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Spring Boot REST web service – Part 2 – CRUD operations, Service Layers, Assemblers and Utility classes

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We already implemented simple REST web service in the previous tutorial.

Building a simple REST Service with Spring Boot

Spring Boot REST web service – Part 1 – Spring Data and MySQL

In this tutorial, I am going to implement new functionalities on top of the previous tutorial. Mainly, focusing on these following areas.

  • CRUD Operations
  • Service Layers
  • Assemblers & Value Objects (VO)
  • Utility classes

CRUD Operations

CRUD stands for Create, Read, Update and Delete. Actually, these are basic functions in most of the applications. As you remember, we created the User table in the previous tutorial. Create a new user, update existing user, find a user by user-id and delete user are CRUD operations in the User table.

Service Layers

Do you remember the UserRepository interface in the previous tutorial? Basically, it handles all of the operations that related to the User table. When you building an application, you need to call no of database request to fulfill a task. Let say, you want to create an invoice. You need to get customer details, order details, item details, calculate a total, calculate a taxes, etc. According to the example, it has to call the CustomerRepository, OrderRepository, ItemRepository. Where do we place these business logics? in Controller. Yes, we can place in Controllers. But it might be increased the code complexity and difficult to maintain when growing requirements. So that we can introduce a Service Layer. It can be contained business logics.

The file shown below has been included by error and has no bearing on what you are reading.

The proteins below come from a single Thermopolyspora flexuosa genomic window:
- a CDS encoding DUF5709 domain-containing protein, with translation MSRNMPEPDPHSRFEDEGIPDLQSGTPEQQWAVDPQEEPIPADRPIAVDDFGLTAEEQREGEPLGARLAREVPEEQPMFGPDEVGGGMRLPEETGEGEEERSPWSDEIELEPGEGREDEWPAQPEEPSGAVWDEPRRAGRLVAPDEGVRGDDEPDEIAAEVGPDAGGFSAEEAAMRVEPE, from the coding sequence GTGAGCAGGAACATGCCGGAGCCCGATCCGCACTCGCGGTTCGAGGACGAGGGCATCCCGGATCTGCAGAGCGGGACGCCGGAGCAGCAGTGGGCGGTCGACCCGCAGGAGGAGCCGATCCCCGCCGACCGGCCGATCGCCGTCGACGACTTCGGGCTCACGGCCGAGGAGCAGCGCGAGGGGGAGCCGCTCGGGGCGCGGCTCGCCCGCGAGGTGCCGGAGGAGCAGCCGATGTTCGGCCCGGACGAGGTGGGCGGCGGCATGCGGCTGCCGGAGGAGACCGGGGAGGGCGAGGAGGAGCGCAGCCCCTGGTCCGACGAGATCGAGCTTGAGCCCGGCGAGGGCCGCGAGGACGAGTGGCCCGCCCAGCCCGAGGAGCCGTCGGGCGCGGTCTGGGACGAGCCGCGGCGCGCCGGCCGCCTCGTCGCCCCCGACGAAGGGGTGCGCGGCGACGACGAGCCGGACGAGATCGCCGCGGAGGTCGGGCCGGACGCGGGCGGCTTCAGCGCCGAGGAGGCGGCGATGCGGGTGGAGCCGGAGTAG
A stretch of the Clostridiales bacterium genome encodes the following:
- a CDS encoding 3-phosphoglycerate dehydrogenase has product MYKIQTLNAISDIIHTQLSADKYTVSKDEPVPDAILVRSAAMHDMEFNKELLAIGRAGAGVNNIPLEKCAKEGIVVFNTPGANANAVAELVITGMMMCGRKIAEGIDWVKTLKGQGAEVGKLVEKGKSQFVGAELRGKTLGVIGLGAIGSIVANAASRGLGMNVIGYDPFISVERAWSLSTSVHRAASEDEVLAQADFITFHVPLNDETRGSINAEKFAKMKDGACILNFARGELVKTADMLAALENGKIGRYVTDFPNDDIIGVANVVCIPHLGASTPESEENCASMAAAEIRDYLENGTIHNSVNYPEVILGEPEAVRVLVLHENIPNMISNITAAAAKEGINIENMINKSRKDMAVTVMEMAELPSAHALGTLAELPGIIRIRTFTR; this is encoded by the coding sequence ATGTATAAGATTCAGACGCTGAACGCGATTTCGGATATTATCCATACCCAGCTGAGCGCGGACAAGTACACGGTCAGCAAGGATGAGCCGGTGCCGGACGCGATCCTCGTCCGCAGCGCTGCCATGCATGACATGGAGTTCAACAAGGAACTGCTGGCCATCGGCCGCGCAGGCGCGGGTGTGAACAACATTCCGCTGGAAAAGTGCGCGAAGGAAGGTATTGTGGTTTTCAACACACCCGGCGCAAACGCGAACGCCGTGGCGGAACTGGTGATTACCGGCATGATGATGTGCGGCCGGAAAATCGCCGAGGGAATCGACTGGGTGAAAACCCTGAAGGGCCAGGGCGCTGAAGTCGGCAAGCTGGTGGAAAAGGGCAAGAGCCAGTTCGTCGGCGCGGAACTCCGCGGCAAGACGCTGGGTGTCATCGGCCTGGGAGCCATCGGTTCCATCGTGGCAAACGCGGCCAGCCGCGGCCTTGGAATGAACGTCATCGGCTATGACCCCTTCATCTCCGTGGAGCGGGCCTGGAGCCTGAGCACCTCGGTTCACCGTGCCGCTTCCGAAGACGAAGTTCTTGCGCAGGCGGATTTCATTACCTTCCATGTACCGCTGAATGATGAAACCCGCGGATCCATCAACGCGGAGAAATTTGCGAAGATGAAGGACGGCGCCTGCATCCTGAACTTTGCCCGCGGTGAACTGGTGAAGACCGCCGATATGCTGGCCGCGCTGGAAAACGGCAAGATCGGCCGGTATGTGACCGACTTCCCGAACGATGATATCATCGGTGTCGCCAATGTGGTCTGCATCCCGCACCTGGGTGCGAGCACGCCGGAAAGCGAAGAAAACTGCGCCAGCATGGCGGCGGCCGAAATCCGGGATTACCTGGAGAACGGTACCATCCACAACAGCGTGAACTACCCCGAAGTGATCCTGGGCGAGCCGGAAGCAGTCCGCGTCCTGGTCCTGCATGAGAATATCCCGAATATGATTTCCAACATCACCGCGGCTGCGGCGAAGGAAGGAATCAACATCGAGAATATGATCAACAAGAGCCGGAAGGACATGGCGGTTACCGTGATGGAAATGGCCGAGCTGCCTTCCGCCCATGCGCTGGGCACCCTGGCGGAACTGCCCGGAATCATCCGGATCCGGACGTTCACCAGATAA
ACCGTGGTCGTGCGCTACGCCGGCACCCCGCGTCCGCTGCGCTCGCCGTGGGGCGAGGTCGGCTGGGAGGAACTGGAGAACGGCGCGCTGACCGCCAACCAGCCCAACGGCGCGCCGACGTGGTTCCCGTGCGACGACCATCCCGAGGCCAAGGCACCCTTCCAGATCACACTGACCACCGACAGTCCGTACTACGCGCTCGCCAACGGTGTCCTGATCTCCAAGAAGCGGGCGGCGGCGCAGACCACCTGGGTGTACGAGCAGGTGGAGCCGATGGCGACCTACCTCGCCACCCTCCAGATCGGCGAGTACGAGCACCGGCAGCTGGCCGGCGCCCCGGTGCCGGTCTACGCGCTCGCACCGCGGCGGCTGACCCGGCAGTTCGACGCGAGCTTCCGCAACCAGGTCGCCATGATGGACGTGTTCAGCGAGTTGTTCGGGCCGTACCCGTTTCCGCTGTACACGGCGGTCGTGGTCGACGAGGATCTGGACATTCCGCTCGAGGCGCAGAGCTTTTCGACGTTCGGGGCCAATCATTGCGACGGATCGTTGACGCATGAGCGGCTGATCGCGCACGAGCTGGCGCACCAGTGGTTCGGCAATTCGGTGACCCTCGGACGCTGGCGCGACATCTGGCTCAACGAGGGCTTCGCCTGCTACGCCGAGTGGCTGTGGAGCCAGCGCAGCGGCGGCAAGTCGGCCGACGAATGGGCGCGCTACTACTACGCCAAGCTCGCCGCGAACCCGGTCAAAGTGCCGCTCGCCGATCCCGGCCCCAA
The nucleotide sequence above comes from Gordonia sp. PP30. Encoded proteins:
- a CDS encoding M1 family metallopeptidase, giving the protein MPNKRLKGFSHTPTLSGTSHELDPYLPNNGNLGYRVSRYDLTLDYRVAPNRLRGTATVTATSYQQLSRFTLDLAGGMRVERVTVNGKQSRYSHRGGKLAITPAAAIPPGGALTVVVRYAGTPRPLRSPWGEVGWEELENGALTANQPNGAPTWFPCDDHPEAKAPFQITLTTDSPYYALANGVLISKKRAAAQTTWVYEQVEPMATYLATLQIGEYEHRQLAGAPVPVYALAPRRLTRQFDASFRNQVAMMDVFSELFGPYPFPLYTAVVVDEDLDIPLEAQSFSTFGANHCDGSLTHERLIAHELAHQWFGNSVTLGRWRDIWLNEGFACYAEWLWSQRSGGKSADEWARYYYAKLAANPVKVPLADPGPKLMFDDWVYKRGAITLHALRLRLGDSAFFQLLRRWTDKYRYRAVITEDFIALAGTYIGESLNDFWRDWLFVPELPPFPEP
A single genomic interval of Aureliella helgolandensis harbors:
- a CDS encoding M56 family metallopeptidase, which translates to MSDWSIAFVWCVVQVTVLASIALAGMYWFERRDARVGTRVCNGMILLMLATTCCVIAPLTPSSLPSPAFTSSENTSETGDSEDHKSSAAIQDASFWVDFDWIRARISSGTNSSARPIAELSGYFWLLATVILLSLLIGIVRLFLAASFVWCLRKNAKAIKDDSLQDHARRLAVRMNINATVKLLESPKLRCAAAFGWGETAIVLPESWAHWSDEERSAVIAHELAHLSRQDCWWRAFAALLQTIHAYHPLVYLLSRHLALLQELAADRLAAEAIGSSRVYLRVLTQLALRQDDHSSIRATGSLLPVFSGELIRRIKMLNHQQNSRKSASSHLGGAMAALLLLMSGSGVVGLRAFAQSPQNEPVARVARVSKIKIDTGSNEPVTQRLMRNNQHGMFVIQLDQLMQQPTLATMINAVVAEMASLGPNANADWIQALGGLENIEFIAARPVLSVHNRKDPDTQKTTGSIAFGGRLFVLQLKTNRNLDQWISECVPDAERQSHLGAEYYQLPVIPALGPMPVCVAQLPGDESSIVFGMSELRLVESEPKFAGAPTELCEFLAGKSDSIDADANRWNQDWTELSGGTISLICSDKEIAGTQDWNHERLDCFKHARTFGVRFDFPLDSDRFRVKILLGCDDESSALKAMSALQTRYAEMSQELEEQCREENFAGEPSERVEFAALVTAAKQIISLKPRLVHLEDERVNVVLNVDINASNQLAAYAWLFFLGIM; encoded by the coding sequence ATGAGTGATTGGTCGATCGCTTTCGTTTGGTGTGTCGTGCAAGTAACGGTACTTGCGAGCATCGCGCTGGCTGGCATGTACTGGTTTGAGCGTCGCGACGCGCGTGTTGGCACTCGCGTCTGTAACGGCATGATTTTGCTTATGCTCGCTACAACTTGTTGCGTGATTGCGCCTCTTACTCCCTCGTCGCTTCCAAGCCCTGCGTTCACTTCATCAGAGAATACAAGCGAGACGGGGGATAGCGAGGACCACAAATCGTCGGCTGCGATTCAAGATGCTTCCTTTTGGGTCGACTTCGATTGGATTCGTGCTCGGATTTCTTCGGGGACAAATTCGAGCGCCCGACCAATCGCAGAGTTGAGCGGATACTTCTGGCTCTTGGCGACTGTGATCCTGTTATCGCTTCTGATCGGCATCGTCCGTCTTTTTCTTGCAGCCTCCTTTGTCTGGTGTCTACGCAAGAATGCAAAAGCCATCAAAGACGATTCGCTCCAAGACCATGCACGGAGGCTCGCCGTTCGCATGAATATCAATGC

This is an example for an Invoicing Service. You can see, it is connected with few of repositories. It might be connected with another service. Let say, an application has 30 repositories. But it might have 4 or 5 service layers. Another example is, an UserService might be connected with UserRepository, OrganizationRepository and UserRoleRepository.

Now, We are going to implement the UserService for our application. Create a new package com.mydevgeek.service and create an UserService.java interface and UserServiceImpl.java class.

Assemblers and Value Objects (VO)

The Assemblers are used to convert one model to another model. For an example, get the User model. It has no of properties such as first name, last name, created date & time, updated date and time, etc. Give all information about the user to outside the world, is not a good practice. So that, we have to modify the User model to another model. Basically, the idea behind the concept is outside world should not be known about internal models.

Assemblers – we can call it “Transformers” too. Anyway, there is no any naming convention. You can use “Assemblers”, “Transformers” or any suitable name. Their responsibility is some model is converted to another.

Value Objects – Actually, it is simple POJO class (properties and their getters and setters). According to this tutorial, we already have a User class. But we can not pass the same User class to the outside. So that we will have to create another class. We can name it like this UserVO, CreateUserVO, UpdateVO. Keep remember, there is no any naming convention. Or you can name it such as CreateUserRequest, ViewUserResponse, etc.

Now, we’ll create User VOs and the User Assembler class.

We need to 3 User VOs

  • CreateUserVO – use for getting user info when creating it.